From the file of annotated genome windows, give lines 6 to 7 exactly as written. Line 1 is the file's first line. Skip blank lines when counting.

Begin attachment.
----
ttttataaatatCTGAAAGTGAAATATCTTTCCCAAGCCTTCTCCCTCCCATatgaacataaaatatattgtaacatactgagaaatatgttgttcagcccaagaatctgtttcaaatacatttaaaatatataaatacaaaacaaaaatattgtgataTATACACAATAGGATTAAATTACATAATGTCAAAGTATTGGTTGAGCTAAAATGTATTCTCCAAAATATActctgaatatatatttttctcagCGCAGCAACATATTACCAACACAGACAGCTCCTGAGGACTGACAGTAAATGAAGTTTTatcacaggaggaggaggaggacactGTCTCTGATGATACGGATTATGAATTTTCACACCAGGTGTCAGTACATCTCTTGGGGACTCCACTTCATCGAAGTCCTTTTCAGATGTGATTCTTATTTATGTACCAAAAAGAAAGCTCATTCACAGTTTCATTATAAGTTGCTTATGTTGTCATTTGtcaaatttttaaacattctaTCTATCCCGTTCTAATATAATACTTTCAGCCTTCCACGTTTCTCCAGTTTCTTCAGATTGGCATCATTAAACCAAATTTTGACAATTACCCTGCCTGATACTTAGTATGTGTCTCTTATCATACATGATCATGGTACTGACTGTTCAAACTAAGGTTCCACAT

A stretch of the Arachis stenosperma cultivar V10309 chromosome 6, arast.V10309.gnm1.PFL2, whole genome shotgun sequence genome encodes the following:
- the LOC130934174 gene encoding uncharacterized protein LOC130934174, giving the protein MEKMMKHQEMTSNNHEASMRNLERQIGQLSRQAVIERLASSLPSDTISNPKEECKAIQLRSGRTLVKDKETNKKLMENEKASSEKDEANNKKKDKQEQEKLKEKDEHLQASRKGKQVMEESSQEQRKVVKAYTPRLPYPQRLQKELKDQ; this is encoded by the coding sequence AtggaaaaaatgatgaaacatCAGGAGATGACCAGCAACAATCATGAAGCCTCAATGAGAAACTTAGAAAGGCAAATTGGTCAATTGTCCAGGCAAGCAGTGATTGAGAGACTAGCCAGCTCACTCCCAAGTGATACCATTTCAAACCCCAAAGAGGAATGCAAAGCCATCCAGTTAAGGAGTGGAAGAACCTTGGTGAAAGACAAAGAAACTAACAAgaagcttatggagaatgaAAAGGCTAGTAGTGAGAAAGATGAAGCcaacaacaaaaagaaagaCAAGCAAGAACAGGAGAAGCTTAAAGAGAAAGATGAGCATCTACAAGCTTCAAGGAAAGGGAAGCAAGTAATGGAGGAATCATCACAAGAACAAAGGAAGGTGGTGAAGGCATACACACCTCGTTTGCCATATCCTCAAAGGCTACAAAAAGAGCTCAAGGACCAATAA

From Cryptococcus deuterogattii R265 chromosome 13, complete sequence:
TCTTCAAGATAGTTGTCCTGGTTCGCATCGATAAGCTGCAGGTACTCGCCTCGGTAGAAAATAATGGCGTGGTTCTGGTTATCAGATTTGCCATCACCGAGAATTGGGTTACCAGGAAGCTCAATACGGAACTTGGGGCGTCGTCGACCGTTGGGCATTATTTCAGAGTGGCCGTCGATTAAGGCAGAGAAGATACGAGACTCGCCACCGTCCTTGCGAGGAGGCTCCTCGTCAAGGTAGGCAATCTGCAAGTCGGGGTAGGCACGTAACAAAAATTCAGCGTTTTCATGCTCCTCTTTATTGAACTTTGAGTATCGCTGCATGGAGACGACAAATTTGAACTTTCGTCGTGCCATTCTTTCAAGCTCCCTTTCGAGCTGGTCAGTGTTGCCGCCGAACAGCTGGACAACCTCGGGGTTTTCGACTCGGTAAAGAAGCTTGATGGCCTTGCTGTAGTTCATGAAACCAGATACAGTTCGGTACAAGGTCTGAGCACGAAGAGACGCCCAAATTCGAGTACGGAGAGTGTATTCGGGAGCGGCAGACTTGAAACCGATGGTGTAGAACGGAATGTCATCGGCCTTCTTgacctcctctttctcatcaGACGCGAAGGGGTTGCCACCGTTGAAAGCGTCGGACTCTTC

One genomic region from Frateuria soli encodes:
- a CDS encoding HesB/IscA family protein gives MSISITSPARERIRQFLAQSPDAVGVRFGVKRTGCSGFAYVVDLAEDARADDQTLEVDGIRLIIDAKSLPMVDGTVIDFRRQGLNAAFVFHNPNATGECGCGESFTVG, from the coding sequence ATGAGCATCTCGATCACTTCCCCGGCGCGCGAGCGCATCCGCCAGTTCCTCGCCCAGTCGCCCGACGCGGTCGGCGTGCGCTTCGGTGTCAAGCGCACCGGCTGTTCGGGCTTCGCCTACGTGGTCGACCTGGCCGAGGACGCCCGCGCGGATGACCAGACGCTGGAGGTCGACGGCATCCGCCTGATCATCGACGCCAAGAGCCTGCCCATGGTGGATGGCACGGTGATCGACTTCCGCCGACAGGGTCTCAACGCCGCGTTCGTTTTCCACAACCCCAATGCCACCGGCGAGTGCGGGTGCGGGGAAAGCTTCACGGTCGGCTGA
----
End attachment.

One genomic region from Frateuria soli encodes:
- a CDS encoding HesB/IscA family protein gives MSISITSPARERIRQFLAQSPDAVGVRFGVKRTGCSGFAYVVDLAEDARADDQTLEVDGIRLIIDAKSLPMVDGTVIDFRRQGLNAAFVFHNPNATGECGCGESFTVG, from the coding sequence ATGAGCATCTCGATCACTTCCCCGGCGCGCGAGCGCATCCGCCAGTTCCTCGCCCAGTCGCCCGACGCGGTCGGCGTGCGCTTCGGTGTCAAGCGCACCGGCTGTTCGGGCTTCGCCTACGTGGTCGACCTGGCCGAGGACGCCCGCGCGGATGACCAGACGCTGGAGGTCGACGGCATCCGCCTGATCATCGACGCCAAGAGCCTGCCCATGGTGGATGGCACGGTGATCGACTTCCGCCGACAGGGTCTCAACGCCGCGTTCGTTTTCCACAACCCCAATGCCACCGGCGAGTGCGGGTGCGGGGAAAGCTTCACGGTCGGCTGA